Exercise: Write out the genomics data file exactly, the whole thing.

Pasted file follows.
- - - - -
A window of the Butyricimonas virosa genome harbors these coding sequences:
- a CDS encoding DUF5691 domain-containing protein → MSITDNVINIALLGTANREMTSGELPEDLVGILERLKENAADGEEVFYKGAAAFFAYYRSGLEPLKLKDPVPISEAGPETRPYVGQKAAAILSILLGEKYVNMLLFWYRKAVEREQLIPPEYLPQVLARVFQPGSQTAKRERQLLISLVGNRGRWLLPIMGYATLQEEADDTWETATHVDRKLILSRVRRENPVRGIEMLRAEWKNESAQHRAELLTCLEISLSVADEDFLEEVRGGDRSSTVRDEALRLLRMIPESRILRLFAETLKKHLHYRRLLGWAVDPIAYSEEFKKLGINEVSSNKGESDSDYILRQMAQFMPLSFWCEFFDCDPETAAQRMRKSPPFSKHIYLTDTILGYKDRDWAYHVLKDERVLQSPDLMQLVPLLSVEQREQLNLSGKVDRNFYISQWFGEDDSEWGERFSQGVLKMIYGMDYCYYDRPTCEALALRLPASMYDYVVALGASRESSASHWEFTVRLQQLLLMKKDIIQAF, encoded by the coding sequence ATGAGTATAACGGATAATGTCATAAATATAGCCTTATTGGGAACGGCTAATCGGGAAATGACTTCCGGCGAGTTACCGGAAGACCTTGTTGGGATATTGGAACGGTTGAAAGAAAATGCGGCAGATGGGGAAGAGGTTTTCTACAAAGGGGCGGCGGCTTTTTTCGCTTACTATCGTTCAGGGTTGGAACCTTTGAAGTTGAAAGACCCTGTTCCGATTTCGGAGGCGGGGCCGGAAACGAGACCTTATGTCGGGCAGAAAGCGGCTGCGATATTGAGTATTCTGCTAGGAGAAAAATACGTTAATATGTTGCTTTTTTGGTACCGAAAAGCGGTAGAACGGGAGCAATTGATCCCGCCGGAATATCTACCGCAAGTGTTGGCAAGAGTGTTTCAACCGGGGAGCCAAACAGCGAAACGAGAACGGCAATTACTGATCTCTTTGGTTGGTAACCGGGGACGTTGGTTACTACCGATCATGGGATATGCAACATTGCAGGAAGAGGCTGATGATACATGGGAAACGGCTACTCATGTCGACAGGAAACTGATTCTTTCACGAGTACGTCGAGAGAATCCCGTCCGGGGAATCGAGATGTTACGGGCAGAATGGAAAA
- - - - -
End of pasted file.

A window of the Butyricimonas virosa genome harbors these coding sequences:
- a CDS encoding DUF5691 domain-containing protein → MSITDNVINIALLGTANREMTSGELPEDLVGILERLKENAADGEEVFYKGAAAFFAYYRSGLEPLKLKDPVPISEAGPETRPYVGQKAAAILSILLGEKYVNMLLFWYRKAVEREQLIPPEYLPQVLARVFQPGSQTAKRERQLLISLVGNRGRWLLPIMGYATLQEEADDTWETATHVDRKLILSRVRRENPVRGIEMLRAEWKNESAQHRAELLTCLEISLSVADEDFLEEVRGGDRSSTVRDEALRLLRMIPESRILRLFAETLKKHLHYRRLLGWAVDPIAYSEEFKKLGINEVSSNKGESDSDYILRQMAQFMPLSFWCEFFDCDPETAAQRMRKSPPFSKHIYLTDTILGYKDRDWAYHVLKDERVLQSPDLMQLVPLLSVEQREQLNLSGKVDRNFYISQWFGEDDSEWGERFSQGVLKMIYGMDYCYYDRPTCEALALRLPASMYDYVVALGASRESSASHWEFTVRLQQLLLMKKDIIQAF, encoded by the coding sequence ATGAGTATAACGGATAATGTCATAAATATAGCCTTATTGGGAACGGCTAATCGGGAAATGACTTCCGGCGAGTTACCGGAAGACCTTGTTGGGATATTGGAACGGTTGAAAGAAAATGCGGCAGATGGGGAAGAGGTTTTCTACAAAGGGGCGGCGGCTTTTTTCGCTTACTATCGTTCAGGGTTGGAACCTTTGAAGTTGAAAGACCCTGTTCCGATTTCGGAGGCGGGGCCGGAAACGAGACCTTATGTCGGGCAGAAAGCGGCTGCGATATTGAGTATTCTGCTAGGAGAAAAATACGTTAATATGTTGCTTTTTTGGTACCGAAAAGCGGTAGAACGGGAGCAATTGATCCCGCCGGAATATCTACCGCAAGTGTTGGCAAGAGTGTTTCAACCGGGGAGCCAAACAGCGAAACGAGAACGGCAATTACTGATCTCTTTGGTTGGTAACCGGGGACGTTGGTTACTACCGATCATGGGATATGCAACATTGCAGGAAGAGGCTGATGATACATGGGAAACGGCTACTCATGTCGACAGGAAACTGATTCTTTCACGAGTACGTCGAGAGAATCCCGTCCGGGGAATCGAGATGTTACGGGCAGAATGGAAAA